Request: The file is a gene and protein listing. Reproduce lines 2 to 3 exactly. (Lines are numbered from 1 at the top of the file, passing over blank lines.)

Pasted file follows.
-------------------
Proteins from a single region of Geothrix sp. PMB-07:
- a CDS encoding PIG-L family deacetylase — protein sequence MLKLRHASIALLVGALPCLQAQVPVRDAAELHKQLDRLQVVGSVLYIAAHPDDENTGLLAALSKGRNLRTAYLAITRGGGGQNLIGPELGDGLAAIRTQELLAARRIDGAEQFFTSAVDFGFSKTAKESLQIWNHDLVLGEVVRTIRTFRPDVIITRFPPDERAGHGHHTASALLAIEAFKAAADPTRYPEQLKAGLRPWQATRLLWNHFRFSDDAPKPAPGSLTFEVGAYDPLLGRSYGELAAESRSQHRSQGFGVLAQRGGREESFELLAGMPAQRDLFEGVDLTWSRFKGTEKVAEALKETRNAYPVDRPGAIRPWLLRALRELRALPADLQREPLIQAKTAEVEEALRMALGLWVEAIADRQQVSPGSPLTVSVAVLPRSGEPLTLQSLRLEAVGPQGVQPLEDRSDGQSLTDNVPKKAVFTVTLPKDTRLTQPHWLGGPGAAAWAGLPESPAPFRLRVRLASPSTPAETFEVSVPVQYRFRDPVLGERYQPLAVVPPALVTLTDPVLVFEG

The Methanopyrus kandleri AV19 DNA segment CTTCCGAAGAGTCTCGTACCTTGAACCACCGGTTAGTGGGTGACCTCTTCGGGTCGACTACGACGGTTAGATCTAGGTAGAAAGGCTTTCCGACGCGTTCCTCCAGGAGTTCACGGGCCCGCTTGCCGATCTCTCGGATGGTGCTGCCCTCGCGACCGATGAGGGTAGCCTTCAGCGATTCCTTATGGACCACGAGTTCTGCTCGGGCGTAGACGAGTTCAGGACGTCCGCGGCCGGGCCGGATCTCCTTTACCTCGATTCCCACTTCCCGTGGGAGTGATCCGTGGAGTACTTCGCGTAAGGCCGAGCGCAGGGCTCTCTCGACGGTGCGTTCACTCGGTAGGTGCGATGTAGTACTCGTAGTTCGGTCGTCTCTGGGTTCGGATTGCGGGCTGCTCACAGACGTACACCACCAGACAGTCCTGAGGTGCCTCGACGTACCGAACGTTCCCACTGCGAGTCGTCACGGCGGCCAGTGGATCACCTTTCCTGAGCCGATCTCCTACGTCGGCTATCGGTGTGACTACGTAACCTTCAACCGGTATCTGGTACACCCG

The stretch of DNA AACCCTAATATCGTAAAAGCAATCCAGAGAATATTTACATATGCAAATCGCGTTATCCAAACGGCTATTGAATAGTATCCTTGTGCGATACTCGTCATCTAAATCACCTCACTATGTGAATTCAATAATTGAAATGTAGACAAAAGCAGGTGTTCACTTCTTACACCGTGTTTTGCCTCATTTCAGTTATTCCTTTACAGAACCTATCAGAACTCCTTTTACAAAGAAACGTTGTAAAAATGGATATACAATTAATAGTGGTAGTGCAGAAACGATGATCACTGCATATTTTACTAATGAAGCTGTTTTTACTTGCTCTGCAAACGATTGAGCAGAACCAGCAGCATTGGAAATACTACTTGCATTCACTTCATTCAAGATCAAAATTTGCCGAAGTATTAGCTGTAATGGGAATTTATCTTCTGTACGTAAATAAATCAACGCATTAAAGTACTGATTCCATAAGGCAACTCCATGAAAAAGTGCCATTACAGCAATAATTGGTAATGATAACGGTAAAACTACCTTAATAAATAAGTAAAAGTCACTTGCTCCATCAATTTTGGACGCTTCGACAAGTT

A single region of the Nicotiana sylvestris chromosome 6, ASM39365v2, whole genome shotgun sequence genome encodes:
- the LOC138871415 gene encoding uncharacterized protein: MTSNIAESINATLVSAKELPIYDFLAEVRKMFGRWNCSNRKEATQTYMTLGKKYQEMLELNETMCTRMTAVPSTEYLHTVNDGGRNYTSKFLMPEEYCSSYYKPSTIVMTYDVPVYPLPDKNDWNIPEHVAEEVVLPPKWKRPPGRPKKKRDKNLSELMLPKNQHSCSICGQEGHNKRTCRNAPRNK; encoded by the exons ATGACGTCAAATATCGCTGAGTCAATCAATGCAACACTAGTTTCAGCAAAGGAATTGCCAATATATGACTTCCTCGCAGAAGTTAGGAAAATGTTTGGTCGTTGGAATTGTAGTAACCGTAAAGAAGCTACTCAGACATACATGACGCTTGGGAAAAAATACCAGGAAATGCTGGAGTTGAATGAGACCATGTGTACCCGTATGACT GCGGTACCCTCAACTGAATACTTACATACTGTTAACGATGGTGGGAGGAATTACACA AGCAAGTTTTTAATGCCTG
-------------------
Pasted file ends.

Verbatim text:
- a CDS encoding PIG-L family deacetylase — protein sequence MLKLRHASIALLVGALPCLQAQVPVRDAAELHKQLDRLQVVGSVLYIAAHPDDENTGLLAALSKGRNLRTAYLAITRGGGGQNLIGPELGDGLAAIRTQELLAARRIDGAEQFFTSAVDFGFSKTAKESLQIWNHDLVLGEVVRTIRTFRPDVIITRFPPDERAGHGHHTASALLAIEAFKAAADPTRYPEQLKAGLRPWQATRLLWNHFRFSDDAPKPAPGSLTFEVGAYDPLLGRSYGELAAESRSQHRSQGFGVLAQRGGREESFELLAGMPAQRDLFEGVDLTWSRFKGTEKVAEALKETRNAYPVDRPGAIRPWLLRALRELRALPADLQREPLIQAKTAEVEEALRMALGLWVEAIADRQQVSPGSPLTVSVAVLPRSGEPLTLQSLRLEAVGPQGVQPLEDRSDGQSLTDNVPKKAVFTVTLPKDTRLTQPHWLGGPGAAAWAGLPESPAPFRLRVRLASPSTPAETFEVSVPVQYRFRDPVLGERYQPLAVVPPALVTLTDPVLVFEG

The Methanopyrus kandleri AV19 DNA segment CTTCCGAAGAGTCTCGTACCTTGAACCACCGGTTAGTGGGTGACCTCTTCGGGTCGACTACGACGGTTAGATCTAGGTAGAAAGGCTTTCCGACGCGTTCCTCCAGGAGTTCACGGGCCCGCTTGCCGATCTCTCGGATGGTGCTGCCCTCGCGACCGATGAGGGTAGCCTTCAGCGATTCCTTATGGACCACGAGTTCTGCTCGGGCGTAGACGAGTTCAGGACGTCCGCGGCCGGGCCGGATCTCCTTTACCTCGATTCCCACTTCCCGTGGGAGTGATCCGTGGAGTACTTCGCGTAAGGCCGAGCGCAGGGCTCTCTCGACGGTGCGTTCACTCGGTAGGTGCGATGTAGTACTCGTAGTTCGGTCGTCTCTGGGTTCGGATTGCGGGCTGCTCACAGACGTACACCACCAGACAGTCCTGAGGTGCCTCGACGTACCGAACGTTCCCACTGCGAGTCGTCACGGCGGCCAGTGGATCACCTTTCCTGAGCCGATCTCCTACGTCGGCTATCGGTGTGACTACGTAACCTTCAACCGGTATCTGGTACACCCG